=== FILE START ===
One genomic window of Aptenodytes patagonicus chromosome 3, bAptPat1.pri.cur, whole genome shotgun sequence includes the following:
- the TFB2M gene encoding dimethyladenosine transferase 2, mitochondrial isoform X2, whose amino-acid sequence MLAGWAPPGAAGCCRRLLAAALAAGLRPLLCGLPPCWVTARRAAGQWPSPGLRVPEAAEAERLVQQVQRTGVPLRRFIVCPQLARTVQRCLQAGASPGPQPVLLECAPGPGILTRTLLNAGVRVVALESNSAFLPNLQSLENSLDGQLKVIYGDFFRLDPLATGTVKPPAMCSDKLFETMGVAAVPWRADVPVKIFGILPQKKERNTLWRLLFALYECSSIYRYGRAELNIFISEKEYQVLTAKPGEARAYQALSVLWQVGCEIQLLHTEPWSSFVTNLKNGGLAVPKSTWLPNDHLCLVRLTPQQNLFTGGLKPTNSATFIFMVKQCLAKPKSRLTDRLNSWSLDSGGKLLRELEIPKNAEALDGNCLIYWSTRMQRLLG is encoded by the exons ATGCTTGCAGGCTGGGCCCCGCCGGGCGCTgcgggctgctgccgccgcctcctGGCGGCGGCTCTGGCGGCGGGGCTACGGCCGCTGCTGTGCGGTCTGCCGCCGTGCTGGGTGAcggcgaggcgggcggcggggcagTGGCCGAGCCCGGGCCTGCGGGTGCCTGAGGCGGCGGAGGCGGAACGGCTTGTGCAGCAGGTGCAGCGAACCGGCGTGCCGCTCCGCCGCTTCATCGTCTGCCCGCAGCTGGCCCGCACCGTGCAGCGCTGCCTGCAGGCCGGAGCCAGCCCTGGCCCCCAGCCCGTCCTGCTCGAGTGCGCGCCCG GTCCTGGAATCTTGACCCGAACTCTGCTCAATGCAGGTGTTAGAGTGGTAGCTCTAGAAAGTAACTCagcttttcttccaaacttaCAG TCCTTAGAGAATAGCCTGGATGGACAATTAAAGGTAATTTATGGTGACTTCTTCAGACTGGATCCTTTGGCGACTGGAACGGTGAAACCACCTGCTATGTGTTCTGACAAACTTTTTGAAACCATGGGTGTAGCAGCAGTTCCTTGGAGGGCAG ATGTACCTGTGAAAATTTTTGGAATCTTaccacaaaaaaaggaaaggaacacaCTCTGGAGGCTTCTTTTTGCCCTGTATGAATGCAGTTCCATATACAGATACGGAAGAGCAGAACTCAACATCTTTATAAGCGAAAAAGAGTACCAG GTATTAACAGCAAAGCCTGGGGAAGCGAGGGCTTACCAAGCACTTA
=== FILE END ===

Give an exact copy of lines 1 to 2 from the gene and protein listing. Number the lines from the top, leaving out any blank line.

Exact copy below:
One genomic window of Aptenodytes patagonicus chromosome 3, bAptPat1.pri.cur, whole genome shotgun sequence includes the following:
- the TFB2M gene encoding dimethyladenosine transferase 2, mitochondrial isoform X2, whose amino-acid sequence MLAGWAPPGAAGCCRRLLAAALAAGLRPLLCGLPPCWVTARRAAGQWPSPGLRVPEAAEAERLVQQVQRTGVPLRRFIVCPQLARTVQRCLQAGASPGPQPVLLECAPGPGILTRTLLNAGVRVVALESNSAFLPNLQSLENSLDGQLKVIYGDFFRLDPLATGTVKPPAMCSDKLFETMGVAAVPWRADVPVKIFGILPQKKERNTLWRLLFALYECSSIYRYGRAELNIFISEKEYQVLTAKPGEARAYQALSVLWQVGCEIQLLHTEPWSSFVTNLKNGGLAVPKSTWLPNDHLCLVRLTPQQNLFTGGLKPTNSATFIFMVKQCLAKPKSRLTDRLNSWSLDSGGKLLRELEIPKNAEALDGNCLIYWSTRMQRLLG is encoded by the exons ATGCTTGCAGGCTGGGCCCCGCCGGGCGCTgcgggctgctgccgccgcctcctGGCGGCGGCTCTGGCGGCGGGGCTACGGCCGCTGCTGTGCGGTCTGCCGCCGTGCTGGGTGAcggcgaggcgggcggcggggcagTGGCCGAGCCCGGGCCTGCGGGTGCCTGAGGCGGCGGAGGCGGAACGGCTTGTGCAGCAGGTGCAGCGAACCGGCGTGCCGCTCCGCCGCTTCATCGTCTGCCCGCAGCTGGCCCGCACCGTGCAGCGCTGCCTGCAGGCCGGAGCCAGCCCTGGCCCCCAGCCCGTCCTGCTCGAGTGCGCGCCCG GTCCTGGAATCTTGACCCGAACTCTGCTCAATGCAGGTGTTAGAGTGGTAGCTCTAGAAAGTAACTCagcttttcttccaaacttaCAG TCCTTAGAGAATAGCCTGGATGGACAATTAAAGGTAATTTATGGTGACTTCTTCAGACTGGATCCTTTGGCGACTGGAACGGTGAAACCACCTGCTATGTGTTCTGACAAACTTTTTGAAACCATGGGTGTAGCAGCAGTTCCTTGGAGGGCAG ATGTACCTGTGAAAATTTTTGGAATCTTaccacaaaaaaaggaaaggaacacaCTCTGGAGGCTTCTTTTTGCCCTGTATGAATGCAGTTCCATATACAGATACGGAAGAGCAGAACTCAACATCTTTATAAGCGAAAAAGAGTACCAG GTATTAACAGCAAAGCCTGGGGAAGCGAGGGCTTACCAAGCACTTA